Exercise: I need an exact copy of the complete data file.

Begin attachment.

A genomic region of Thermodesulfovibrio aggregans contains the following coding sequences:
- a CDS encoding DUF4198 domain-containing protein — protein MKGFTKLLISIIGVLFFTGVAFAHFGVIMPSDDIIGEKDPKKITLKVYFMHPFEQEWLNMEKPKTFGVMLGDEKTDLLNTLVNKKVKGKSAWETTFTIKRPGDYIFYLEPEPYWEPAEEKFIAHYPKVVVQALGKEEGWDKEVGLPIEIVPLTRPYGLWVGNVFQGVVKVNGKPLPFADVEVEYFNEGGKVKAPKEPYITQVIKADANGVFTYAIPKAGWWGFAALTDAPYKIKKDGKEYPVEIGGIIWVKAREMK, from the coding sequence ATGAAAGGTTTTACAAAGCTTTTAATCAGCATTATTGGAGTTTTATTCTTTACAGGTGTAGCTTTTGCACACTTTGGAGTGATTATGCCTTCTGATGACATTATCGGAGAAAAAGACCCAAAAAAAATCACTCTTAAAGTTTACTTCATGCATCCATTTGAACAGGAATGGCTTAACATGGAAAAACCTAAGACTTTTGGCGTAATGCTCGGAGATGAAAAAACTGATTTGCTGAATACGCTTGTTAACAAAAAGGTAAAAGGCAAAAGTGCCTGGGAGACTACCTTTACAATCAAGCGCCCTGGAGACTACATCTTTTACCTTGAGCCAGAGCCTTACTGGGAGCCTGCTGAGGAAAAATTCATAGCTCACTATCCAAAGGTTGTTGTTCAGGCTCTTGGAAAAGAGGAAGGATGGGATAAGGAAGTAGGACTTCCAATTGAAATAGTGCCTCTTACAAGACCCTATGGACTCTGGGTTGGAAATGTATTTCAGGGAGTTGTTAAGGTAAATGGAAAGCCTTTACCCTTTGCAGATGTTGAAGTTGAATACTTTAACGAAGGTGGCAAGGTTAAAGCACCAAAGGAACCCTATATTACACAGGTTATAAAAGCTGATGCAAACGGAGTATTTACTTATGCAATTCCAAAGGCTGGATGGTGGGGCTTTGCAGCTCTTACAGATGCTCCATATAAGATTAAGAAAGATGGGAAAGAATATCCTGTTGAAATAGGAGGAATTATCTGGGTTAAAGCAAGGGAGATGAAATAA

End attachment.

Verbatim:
A genomic region of Thermodesulfovibrio aggregans contains the following coding sequences:
- a CDS encoding DUF4198 domain-containing protein — protein MKGFTKLLISIIGVLFFTGVAFAHFGVIMPSDDIIGEKDPKKITLKVYFMHPFEQEWLNMEKPKTFGVMLGDEKTDLLNTLVNKKVKGKSAWETTFTIKRPGDYIFYLEPEPYWEPAEEKFIAHYPKVVVQALGKEEGWDKEVGLPIEIVPLTRPYGLWVGNVFQGVVKVNGKPLPFADVEVEYFNEGGKVKAPKEPYITQVIKADANGVFTYAIPKAGWWGFAALTDAPYKIKKDGKEYPVEIGGIIWVKAREMK, from the coding sequence ATGAAAGGTTTTACAAAGCTTTTAATCAGCATTATTGGAGTTTTATTCTTTACAGGTGTAGCTTTTGCACACTTTGGAGTGATTATGCCTTCTGATGACATTATCGGAGAAAAAGACCCAAAAAAAATCACTCTTAAAGTTTACTTCATGCATCCATTTGAACAGGAATGGCTTAACATGGAAAAACCTAAGACTTTTGGCGTAATGCTCGGAGATGAAAAAACTGATTTGCTGAATACGCTTGTTAACAAAAAGGTAAAAGGCAAAAGTGCCTGGGAGACTACCTTTACAATCAAGCGCCCTGGAGACTACATCTTTTACCTTGAGCCAGAGCCTTACTGGGAGCCTGCTGAGGAAAAATTCATAGCTCACTATCCAAAGGTTGTTGTTCAGGCTCTTGGAAAAGAGGAAGGATGGGATAAGGAAGTAGGACTTCCAATTGAAATAGTGCCTCTTACAAGACCCTATGGACTCTGGGTTGGAAATGTATTTCAGGGAGTTGTTAAGGTAAATGGAAAGCCTTTACCCTTTGCAGATGTTGAAGTTGAATACTTTAACGAAGGTGGCAAGGTTAAAGCACCAAAGGAACCCTATATTACACAGGTTATAAAAGCTGATGCAAACGGAGTATTTACTTATGCAATTCCAAAGGCTGGATGGTGGGGCTTTGCAGCTCTTACAGATGCTCCATATAAGATTAAGAAAGATGGGAAAGAATATCCTGTTGAAATAGGAGGAATTATCTGGGTTAAAGCAAGGGAGATGAAATAA